You can tell Election Day is near because leaves are down and gun sales are up.
"It's been steady all year. It's just in the past couple of weeks we've really started to see large spikes," said Will Doss, retail manager of Town Gun Shop in Richmond, Virginia. "We're up double-digits."
Nationwide, gun sales jumped 17 percent from September to October, and last month's sales were 18 percent higher than the same time last year, according to recent FBI background check data.
Retailers have reported surging gun sales every four years at election time, as uncertainty about the future and concern about changes to gun laws make people want to stock up, just in case. This year that spike is coming during a campaign season that has seen especially heated rhetoric about guns.
As Democratic nominee Hillary Clinton has called for tighter background checks and restrictions on military-style weapons, some supporters of Republican Donald Trump have made a point of wearing firearms at public events and even suggested taking them to polling places.
But guns have been hot for some time now. Beginning in 2003, gun sales have gone up for 13 straight years, although the numbers rise and fall from month to month, according to the FBI data. Last year's total of more than 23 million FBI firearms background checks was roughly double the number for 2007, and this year is on pace to blow that away.
Those stats don't translate directly to sales figures - each incident may not lead to a sale, or it may lead to a single sale of multiple weapons. But it's seen as a reliable gauge for the industry.
Last week, for example, the manufacturer Sturm, Ruger reported that its sales for the quarter that ended in October were up by a third, compared with the same period in 2015.
A Virginia State Police database of firearm records checks also shows that each month of this year has seen more apparent sales than the same month the year before, with particular spikes in July - during the nominating conventions - and October.
"Just guessing, I'd say we're up 20 percent" this month, said Grace Moates, owner of Bob Moates Sport Shop in Midlothian, Virginia. "It's because a majority of people are afraid that if Hillary wins . . . she would limit their rights to keep and bear arms."
Moates's shop is geared toward hunting and fishing, but she said she has seen a sharp increase in women looking to buy guns for protection. Just the other day, she said, an elderly woman signed up for a concealed-weapons class and bought a handbag designed to hold a gun.
"They're tired of going anywhere and feeling vulnerable," said Moates, whose husband started the shop in 1960 but died in 2009. She has a Trump/Pence sign outside and figures that almost all of her customers share her political views.
Last week, the Brady Campaign, a gun control group, warned that increasing gun sales are linked to threats of election-related violence. But Moates said the gun owners she knows intend no such thing.
"That's fabricated," agreed customer Jeff Daulton, 53, who works in road construction. In his experience, it's liberals who get more emotional about issues such as guns and politics. "We can't agree to have a conversation if you won't even listen to what we say," he said.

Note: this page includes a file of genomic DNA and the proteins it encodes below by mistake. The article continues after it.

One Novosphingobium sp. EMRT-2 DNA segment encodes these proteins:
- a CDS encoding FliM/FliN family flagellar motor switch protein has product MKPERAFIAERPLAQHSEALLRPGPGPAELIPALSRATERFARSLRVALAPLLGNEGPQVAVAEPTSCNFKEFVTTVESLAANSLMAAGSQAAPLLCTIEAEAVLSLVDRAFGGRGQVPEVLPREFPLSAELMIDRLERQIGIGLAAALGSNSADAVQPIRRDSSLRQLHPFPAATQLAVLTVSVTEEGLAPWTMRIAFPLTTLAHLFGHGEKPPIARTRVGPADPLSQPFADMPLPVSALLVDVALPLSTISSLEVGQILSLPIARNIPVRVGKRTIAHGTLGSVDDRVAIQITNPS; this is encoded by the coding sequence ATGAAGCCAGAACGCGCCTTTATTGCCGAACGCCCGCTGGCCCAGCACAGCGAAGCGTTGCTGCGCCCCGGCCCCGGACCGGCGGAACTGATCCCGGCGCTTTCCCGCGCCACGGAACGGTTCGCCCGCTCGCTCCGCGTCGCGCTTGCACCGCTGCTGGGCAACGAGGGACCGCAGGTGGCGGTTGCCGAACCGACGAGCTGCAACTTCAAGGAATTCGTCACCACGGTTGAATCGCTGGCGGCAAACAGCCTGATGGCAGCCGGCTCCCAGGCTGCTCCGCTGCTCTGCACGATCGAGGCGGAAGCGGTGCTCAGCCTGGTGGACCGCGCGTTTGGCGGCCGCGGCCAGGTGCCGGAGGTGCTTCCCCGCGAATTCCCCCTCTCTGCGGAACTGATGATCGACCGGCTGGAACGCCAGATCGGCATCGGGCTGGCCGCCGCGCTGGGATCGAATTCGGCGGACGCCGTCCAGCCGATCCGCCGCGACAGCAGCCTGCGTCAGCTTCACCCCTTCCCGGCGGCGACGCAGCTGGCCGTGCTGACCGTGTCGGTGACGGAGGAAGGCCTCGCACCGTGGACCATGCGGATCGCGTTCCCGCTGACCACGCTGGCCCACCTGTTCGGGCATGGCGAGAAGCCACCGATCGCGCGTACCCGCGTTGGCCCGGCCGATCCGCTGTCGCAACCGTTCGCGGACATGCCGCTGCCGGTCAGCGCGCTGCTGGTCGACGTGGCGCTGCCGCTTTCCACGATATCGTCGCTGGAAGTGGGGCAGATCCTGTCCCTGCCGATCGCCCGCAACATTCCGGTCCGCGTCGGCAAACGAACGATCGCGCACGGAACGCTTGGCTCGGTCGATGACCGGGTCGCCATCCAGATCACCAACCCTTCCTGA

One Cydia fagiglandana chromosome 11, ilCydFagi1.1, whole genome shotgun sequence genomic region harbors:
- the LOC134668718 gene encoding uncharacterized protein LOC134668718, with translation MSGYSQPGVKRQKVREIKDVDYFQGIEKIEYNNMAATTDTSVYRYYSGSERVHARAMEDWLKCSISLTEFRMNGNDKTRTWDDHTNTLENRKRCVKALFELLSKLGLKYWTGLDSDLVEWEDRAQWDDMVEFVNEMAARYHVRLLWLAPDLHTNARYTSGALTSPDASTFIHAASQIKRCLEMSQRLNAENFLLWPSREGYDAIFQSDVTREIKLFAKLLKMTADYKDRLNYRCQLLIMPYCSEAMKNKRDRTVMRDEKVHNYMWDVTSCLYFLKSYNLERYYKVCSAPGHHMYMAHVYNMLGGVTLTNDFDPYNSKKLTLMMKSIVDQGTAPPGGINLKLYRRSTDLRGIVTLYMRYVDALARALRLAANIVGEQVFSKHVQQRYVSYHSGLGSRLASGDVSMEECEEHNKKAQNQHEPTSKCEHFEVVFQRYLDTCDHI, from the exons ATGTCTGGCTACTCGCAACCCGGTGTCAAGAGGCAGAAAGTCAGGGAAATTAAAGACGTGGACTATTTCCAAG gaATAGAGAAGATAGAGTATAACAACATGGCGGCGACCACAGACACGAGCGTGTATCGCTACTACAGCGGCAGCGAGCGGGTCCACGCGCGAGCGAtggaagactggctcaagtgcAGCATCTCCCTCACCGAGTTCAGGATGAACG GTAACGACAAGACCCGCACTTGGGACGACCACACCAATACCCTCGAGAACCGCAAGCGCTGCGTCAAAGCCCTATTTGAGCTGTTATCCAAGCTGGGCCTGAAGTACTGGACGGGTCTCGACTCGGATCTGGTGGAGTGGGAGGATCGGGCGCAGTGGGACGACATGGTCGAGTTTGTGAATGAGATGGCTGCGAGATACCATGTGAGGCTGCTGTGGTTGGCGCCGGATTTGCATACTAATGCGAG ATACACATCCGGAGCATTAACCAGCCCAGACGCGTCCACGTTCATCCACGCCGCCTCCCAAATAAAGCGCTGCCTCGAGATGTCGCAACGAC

At Town Gun, which caters more to a law enforcement and self-protection clientele, the fastest growing market is for concealed carry, Doss said. And women are a major driver of that business. "Just seeing what's going on in the world, people realize they need to defend themselves and their families," he said.
But political issues will be addressed through voting, he added, not threats or intimidation at the polls. "Law-abiding gun owners are very polite," Doss said. "An armed society is a polite society."
While Trump was not his first choice for president, Doss said he will vote for him because "I am voting for the Second Amendment." The spike in gun sales is driven by fear that Clinton will use an executive order to tighten gun laws, he said, and many gun owners worry that she will revive efforts by Bill Clinton during his administration to ban assault weapons or put a cap on high-capacity ammunition magazines.
Similar fears pushed gun sales to record levels when President Barack Obama was elected in 2008 and 2012. So far this year, sales are even higher - though the biggest spikes always come after the ballots are counted in November and December.
Gun shop owners dislike the cyclical nature of the business. "You want to see slow, steady growth," Doss said, noting that some small sellers have actually struggled to stay in business as demand rises and falls.
That's certainly a concern for Nick Fornarotto, 72, whose Buck & Doe Gun Shop in rural Buckingham County, west of Richmond, relies on repair work and on word-of-mouth among area hunters.
His business has fallen dramatically - "down maybe 75 percent," said Fornarotto, whose shop is behind his house near the railroad town of Dillwyn. "Normally this time of year I'm so busy I don't even have time to go inside to take a break. Now - nothing."
Few people are coming in for repairs, and the occasional sales customer is looking for the cheapest possible guns. "They don't have money to buy a gun right now because the economy is so bad," Fornarotto said.
There are fewer jobs in his part of the state, he said, and those that are available don't pay well. Try to take time off for hunting season - which used to be common - and you'll find yourself out of work, Fornarotto said. "The economy is poor, it's really poor," he said.
As in so many other sectors of the modern economy, he sees a disparity between bigger gun shops in wealthy areas and little guys like him. "The everyday blue-collar worker who actually makes this country move is down - way down," he said.
He blames Obama, and he blames the Clintons. Add in fears about weakening gun rights, and there's not much doubt how Fornarotto will vote.